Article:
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Clin Vaccine Immunol. Aug 2011; 18(8): 1371–1377.
PMCID: PMC3147337
Vibrio cholerae O1 Infection Induces Proinflammatory CD4+ T-Cell Responses in Blood and Intestinal Mucosa of Infected Humans[down-pointing small open triangle]
Alison Kuchta,3 Taibur Rahman,3 Erica L. Sennott,1 Taufiqur R. Bhuyian,3 Taher Uddin,3 Rasheduzzaman Rashu,3 Fahima Chowdhury,3 Ashraf I. Kahn,3 Mohammad Arifuzzaman,3 Ana A. Weil,4 Michael Podolsky,1 Regina C. LaRocque,1,4 Edward T. Ryan,1,4,6 Stephen B. Calderwood,1,4,5# Firdausi Qadri,3# and Jason B. Harris1,2#*
1Division of Infectious Diseases, Massachusetts General Hospital, Boston, Massachusetts
2Department of Pediatrics, Harvard Medical School, Boston, Massachusetts
3International Centre for Diarrheal Disease Research, Bangladesh, Dhaka, Bangladesh
4Department of Medicine, Harvard Medical School, Boston, Massachusetts
5Department of Microbiology and Molecular Genetics, Harvard Medical School, Boston, Massachusetts
6Department of Immunology and Infectious Diseases, Harvard School of Public Health, Boston, Massachusetts
*Corresponding author. Mailing address: Division of Infectious Diseases, Massachusetts General Hospital, 55 Fruit Street, Boston, MA 02114. Phone: (617) 726-3812. Fax: (617) 726-7416. E-mail: jbharris/at/partners.org.
These authors made equal contributions.
#These authors share senior authorship and made equal contributions.
Received April 15, 2011; Revisions requested May 3, 2011; Accepted June 8, 2011.
Vibrio cholerae O1 is a noninvasive enteric pathogen and serves as a model for studies of mucosal immunity. Although symptomatic V. cholerae infection induces durable protection against subsequent disease, vaccination with oral killed whole-cell V. cholerae stimulates less long-lasting protection against cholera. In this study, we demonstrated that cholera induces an early proinflammatory cellular immune response that results in priming of Th1- and Th17-type cytokine responses to ex vivo antigenic stimulation and an increase in the ratio of Th1 to Th2 CD4+ T-cell responses. Comparable priming of Th1 and Th17 responses, with an increased ratio of Th1 to Th2 CD4+ T-cell responses, was not observed in subjects who received two doses of the oral cholera vaccine Dukoral (a whole-cell cholera toxin B subunit containing [WC-CTB] vaccine). These findings suggest that natural V. cholerae infection induces an early, proinflammatory cellular immune response, despite the apparent lack of clinical signs of inflammation. The failure of the WC-CTB vaccine to activate equivalent, CD4+ T-cell responses is a potential explanation for the shorter duration of protection following immunization with this vaccine. Additional studies are needed to determine whether these early T-cell-mediated events predict the subsequent duration of immunologic memory.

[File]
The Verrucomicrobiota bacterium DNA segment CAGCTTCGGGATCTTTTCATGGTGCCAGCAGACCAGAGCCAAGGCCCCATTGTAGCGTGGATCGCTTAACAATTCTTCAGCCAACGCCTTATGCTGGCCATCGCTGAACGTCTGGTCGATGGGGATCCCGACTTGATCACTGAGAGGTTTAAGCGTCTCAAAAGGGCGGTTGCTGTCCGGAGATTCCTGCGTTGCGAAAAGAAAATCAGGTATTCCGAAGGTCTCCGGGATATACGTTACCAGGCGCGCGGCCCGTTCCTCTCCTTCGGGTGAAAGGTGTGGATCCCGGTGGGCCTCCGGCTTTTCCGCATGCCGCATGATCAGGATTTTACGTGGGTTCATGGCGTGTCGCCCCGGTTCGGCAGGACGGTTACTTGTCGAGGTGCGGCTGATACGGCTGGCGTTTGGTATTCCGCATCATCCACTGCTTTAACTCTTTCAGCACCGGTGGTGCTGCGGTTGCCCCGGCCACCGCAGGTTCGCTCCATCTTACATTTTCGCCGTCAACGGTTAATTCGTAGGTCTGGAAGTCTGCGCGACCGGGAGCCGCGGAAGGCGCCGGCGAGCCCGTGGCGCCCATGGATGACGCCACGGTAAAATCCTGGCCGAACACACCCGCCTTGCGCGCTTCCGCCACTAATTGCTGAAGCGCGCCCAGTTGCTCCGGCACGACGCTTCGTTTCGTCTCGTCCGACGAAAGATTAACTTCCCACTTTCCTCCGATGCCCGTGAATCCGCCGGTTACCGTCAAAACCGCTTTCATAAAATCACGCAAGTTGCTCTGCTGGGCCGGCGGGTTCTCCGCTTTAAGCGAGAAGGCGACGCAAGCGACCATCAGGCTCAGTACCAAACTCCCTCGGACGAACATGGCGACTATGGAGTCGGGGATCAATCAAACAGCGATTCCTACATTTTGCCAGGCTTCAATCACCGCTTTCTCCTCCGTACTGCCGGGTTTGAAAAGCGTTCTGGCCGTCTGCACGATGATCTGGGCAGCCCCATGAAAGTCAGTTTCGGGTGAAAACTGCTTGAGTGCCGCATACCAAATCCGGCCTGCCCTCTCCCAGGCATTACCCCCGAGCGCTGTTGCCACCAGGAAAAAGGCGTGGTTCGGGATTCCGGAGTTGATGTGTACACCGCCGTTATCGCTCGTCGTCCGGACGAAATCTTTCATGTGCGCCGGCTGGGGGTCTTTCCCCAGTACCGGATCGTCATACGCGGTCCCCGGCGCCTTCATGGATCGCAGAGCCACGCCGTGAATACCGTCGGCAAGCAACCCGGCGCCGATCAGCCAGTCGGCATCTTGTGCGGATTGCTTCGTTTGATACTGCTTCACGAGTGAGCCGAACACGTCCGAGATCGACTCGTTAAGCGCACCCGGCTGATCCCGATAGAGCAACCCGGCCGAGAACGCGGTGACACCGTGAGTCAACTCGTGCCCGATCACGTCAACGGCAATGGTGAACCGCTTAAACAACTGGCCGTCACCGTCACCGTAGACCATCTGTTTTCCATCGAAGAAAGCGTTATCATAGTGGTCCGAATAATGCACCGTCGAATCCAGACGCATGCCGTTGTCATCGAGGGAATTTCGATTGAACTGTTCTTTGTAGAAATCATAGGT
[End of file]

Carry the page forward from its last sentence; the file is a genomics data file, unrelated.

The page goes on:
Vibrio cholerae causes 3 million to 5 million cases of diarrhea and over 100,000 deaths annually (2). Organisms colonize the epithelial surface of the small intestine and elaborate cholera toxin (CT), an essential virulence factor for all pandemic strains of V. cholerae (30). Because V. cholerae is a prototypical noninvasive pathogen, it serves as a model for the study of mucosal immunity (17).
Natural infection with V. cholerae provides greater than 90% protection against subsequent disease for at least 3 years in U.S. volunteer studies (the maximum period studied) and an average of 3 to 8 years on the basis of epidemiological studies in areas of endemicity (5, 19, 21). The mechanism(s) of protective immunity against cholera is not well understood but has been hypothesized to depend on anamnestic responses of memory B cells (16, 25, 35). Consistent with this, our group previously demonstrated that V. cholerae protein antigen-specific memory B cells remain detectable in the circulation for over a year following cholera, after circulating antibody levels have returned to baseline levels. In contrast, memory B-cell responses to lipopolysaccharide, a T-cell-independent antigen, were found to decrease more rapidly after infection (16). Such long-lasting memory B cells against V. cholerae protein antigens could play a role in mediating anamnestic responses and protection against subsequent infection.
In contrast, a currently licensed cholera vaccine, Dukoral (a whole-cell CT B subunit [WC-CTB] vaccine), consists of killed V. cholerae O1 supplemented with recombinant cholera toxin B subunit (rCTB) and provides over 60% protection. However, protection wanes by 3 years after vaccination, and the vaccine provides limited direct protection in children (6, 7). A second vaccine, licensed as Shanchol, is a bivalent preparation that includes a mixture of killed V. cholerae O1 as well as the O139 serogroup but does not include rCTB. The protective efficacy of this vaccine is greater than 65% over a 2- to 3-year observation period in India in all age groups, but longer-term protection has not yet been characterized (33). Recently, we observed that memory-B-cell responses against V. cholerae antigens were substantially less following vaccination with Dukoral than following natural infection, despite initially similar antibody-secreting cell and plasma antibody responses (1). Because of its toxicity, both licensed cholera vaccines lack the ADP-ribosylating cholera toxin A subunit (29).